Local corporations pitch in to further student research, maintain prestige
New lab facilities with advanced technology, built through donations from Chevron Corp. and Agilent Technologies, were showcased by the College of Natural Sciences and Mathematics and the Department of Earth and Atmospheric Sciences this month.
DEAS professor John Casey, a principal investigator in renovating the facilities, said the new instruments include some of the latest technologies for analyzing isotopes, molecules and elemental abundances in various geological materials — rocks, minerals, oil, gas and natural waters among others.
“They represent a quantum leap in not only productivity, but in our previous analytical capabilities and past limits of detection,” Casey said. “Some of the instruments donated by Agilent have only recently been developed, placing UH at the leading edge in terms of analytical capabilities.”
This, alongside equipment recently funded by the National Science Foundation and NASA, will allow the University to advance its study of the latest topics in the field with new technologies.
DEAS research professor Adry Bissada, a principal investigator alongside Casey, said these new technologies will also be helpful in the research and study of deep oceans for the petroleum industry.
“As the petroleum industry moves more into unconventional shale oil and shale gas and ultra-deep-water plays in the Gulf of Mexico, the need for high-grading and pinpointing sweet spots in the unconventional domain and for characterizing and predicting exploration outcomes in the ultra-deep-water plays is critical,” Bissada said. “Both donations will be instrumental in the molecular and trace-element characterization of the unusual crude oils expected from ultra-deep-water exploration plays.”
Casey said that having these highly sophisticated technologies at the disposal of the UH community benefits the University as a whole.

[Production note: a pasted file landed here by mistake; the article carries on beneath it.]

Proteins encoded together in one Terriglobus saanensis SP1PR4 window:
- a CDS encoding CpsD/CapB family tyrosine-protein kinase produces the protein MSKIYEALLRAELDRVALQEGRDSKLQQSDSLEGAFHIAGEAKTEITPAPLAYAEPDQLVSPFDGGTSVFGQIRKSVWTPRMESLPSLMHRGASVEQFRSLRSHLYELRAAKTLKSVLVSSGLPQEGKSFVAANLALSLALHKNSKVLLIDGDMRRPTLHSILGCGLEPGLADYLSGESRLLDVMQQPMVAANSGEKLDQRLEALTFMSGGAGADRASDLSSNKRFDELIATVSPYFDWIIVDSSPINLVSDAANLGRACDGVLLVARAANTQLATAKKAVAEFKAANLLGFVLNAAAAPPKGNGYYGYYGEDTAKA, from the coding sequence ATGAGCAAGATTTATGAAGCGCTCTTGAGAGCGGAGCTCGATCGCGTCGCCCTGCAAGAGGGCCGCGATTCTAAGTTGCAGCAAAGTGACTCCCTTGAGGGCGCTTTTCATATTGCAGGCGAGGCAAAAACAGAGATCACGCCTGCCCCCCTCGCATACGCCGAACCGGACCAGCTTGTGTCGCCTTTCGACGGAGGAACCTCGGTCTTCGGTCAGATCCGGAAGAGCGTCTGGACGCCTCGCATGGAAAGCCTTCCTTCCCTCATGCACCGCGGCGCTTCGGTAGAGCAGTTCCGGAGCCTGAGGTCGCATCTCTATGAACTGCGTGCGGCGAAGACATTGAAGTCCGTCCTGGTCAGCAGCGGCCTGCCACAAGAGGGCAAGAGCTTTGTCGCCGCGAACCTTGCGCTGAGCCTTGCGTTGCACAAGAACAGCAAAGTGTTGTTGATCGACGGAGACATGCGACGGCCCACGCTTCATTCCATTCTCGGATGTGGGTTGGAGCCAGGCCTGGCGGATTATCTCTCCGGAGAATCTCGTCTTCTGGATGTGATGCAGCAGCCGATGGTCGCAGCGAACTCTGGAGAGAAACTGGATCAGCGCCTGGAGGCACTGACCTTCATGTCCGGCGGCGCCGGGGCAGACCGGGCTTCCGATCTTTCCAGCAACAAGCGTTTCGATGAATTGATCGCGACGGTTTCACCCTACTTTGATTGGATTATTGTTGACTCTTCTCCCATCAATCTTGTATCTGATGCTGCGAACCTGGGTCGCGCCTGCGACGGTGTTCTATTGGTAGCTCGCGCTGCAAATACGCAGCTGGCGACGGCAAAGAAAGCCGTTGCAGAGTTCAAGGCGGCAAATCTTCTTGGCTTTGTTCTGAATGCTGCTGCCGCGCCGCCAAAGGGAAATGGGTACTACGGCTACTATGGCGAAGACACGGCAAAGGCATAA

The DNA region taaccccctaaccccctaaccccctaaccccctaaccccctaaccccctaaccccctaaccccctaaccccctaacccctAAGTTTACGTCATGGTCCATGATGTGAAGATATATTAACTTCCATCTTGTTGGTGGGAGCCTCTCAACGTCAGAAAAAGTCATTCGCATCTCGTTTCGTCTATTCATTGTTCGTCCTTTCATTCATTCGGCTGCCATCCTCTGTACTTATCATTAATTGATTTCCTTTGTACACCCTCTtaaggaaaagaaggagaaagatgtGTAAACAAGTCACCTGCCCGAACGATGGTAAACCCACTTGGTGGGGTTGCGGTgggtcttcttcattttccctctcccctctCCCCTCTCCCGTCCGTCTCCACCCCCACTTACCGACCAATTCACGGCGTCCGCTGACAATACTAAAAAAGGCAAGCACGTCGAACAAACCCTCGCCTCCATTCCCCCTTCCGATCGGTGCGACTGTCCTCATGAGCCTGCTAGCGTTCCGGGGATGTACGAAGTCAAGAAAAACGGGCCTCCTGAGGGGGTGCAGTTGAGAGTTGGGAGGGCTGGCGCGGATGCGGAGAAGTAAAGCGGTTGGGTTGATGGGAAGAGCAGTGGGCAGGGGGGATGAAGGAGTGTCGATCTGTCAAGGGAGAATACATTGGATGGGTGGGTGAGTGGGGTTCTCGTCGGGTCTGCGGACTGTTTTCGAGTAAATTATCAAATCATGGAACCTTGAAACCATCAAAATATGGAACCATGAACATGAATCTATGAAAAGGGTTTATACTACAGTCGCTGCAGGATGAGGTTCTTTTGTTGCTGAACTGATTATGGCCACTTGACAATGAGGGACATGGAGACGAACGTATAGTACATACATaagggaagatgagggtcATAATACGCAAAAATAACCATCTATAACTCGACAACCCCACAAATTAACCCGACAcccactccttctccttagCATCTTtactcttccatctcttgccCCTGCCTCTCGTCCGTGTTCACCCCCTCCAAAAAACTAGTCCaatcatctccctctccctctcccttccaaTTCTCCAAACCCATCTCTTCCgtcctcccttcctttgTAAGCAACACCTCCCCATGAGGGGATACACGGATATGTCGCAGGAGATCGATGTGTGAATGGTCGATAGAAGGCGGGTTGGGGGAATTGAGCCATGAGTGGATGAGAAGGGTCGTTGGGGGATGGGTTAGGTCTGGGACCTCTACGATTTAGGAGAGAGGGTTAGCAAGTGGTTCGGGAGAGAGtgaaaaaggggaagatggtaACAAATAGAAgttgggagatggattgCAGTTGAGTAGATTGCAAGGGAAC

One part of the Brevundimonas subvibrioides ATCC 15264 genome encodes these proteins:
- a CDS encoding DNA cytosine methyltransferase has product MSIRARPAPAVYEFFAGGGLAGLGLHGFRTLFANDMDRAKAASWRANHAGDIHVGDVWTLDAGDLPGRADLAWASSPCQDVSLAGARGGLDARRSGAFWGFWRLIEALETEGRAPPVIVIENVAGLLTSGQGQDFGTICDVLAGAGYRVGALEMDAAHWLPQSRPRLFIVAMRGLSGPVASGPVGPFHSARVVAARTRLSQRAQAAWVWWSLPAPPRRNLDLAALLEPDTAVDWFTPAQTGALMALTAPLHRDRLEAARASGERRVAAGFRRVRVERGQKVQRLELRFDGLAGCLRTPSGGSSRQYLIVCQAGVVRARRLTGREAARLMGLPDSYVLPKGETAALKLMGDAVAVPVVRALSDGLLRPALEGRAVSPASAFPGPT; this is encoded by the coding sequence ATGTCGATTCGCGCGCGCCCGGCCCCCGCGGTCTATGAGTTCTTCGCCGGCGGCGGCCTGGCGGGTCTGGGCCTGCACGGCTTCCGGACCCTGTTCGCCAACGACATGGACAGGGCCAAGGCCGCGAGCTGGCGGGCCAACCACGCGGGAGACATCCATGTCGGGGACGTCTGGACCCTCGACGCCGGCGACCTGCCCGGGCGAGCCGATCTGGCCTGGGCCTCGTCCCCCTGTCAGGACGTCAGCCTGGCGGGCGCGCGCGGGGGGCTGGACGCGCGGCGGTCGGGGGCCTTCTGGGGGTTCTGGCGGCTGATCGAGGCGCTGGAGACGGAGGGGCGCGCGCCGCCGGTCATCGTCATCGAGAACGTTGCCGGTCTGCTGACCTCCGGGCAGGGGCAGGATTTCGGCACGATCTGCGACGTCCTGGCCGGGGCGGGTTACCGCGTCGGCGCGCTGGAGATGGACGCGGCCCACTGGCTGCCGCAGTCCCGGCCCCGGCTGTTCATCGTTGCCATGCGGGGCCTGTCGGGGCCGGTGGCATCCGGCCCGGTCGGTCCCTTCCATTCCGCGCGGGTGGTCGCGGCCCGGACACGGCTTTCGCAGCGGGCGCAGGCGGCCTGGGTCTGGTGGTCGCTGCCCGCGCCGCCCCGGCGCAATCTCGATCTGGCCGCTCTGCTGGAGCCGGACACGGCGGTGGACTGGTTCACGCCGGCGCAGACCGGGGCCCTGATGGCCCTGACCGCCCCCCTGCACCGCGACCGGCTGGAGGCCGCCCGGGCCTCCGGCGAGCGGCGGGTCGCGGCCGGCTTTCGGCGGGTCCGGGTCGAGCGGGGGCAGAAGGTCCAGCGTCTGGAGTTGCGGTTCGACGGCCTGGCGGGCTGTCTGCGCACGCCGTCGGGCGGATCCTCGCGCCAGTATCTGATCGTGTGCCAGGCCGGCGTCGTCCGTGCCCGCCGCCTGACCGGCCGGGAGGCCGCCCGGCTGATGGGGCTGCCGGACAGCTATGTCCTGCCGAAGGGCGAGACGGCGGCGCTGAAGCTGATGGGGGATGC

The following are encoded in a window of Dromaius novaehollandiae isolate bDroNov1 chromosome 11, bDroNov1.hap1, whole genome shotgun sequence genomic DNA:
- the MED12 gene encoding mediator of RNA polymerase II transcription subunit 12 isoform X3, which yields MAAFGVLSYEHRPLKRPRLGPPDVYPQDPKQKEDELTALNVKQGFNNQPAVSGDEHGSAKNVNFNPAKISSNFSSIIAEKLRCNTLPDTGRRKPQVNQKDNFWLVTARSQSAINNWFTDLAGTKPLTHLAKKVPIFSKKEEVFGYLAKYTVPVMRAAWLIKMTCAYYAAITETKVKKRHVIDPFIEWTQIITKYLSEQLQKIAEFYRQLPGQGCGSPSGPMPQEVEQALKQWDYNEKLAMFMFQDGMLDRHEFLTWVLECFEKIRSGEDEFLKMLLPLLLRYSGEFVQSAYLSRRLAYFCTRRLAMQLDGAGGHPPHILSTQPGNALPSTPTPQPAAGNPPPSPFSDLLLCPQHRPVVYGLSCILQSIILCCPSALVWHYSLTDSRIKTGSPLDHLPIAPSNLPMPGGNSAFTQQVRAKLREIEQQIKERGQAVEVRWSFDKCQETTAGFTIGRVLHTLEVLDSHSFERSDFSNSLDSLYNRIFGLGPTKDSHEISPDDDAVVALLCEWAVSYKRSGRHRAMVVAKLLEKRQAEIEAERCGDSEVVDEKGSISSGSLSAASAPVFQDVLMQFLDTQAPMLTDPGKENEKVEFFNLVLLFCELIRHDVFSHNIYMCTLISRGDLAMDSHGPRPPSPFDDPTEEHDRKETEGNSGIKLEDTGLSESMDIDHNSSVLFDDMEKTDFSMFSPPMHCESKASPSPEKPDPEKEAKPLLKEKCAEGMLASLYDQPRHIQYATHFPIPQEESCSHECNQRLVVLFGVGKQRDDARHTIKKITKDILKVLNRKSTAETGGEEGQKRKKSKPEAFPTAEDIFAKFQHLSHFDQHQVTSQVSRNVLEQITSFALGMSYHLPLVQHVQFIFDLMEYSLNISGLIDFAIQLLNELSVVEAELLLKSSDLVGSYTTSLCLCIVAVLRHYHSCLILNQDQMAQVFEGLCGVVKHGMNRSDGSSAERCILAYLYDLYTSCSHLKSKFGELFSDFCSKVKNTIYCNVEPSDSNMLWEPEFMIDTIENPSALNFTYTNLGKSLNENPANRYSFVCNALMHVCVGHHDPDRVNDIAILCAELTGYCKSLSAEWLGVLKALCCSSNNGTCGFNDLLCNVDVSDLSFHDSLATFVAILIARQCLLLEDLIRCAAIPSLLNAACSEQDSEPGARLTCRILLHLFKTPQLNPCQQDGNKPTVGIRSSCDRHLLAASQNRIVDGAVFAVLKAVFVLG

“It feels wonderful. This shows a keen interest by the University in maintaining our status as a leading Tier One research university and a leading geochemical facility,” Casey said.
“The labs will serve the whole University and will be open for student and faculty use not only in Earth and Atmospheric Sciences, but the college and other departments in various colleges in the University. In addition, guest investigators from other universities or research institutions and our collaborators will use the facilities, bringing outside attention to the state-of-the-art facilities at UH.”
By student population at both the graduate and undergraduate level, the DEAS is the largest geosciences department in the U.S. The department recently had two Ph.D. programs nationally ranked under the National Research Council’s Research University Stringent Ranking System. Casey said the needs of supporting such a large undergraduate and graduate population, maintaining national prestige and supporting the large community of students and faculty while providing modern analytical facilities are important to the status of the department as a research entity and the University.
“At a time when we are attempting to promote undergraduate research in addition to traditional graduate research projects, these instruments are timely in providing the ability to accommodate more and more firsthand experiential learning for all our students at all degree levels,” Casey said.
Vice President for Research and Technology Transfer Rathindra Bose said the renovations have created a remarkable mass spectrometry facility that will further the future of scientists and engineers on campus.
“We are thankful to both Chevron and Agilent Technologies for their donation,” Bose said.
The department works with both high-technology corporations and has long-term relationships in research and recruiting with each. Casey said sharing resources with Chevron and Agilent allows students to be educated with the most advanced tools and become the next generation of employees in the industry.
“They, like us, have research problems to solve, new methods and application needs in geochemical and chemical analysis and personnel needs for the future,” Casey said. “If we share our intellectual capital and knowledge, it is a win-win for both the University and the corporation.”
Casey said Houston is the perfect backdrop for this type of collaboration.
“The Houston region is one of Agilent’s largest markets because of the petrochemical, chemical and related companies representing the lion’s share of the base of Houston’s economy,” Casey said. “UH, Houston’s university, is therefore a natural fit and an educational institution with which to partner with our energy focus.”
The College of Natural Science and Mathematics received new lab facilities and equipment in a donation from Chevron Corp. and Agilent Technologies. The instruments, such as the ICP Ionization Source, right, can create charged particles.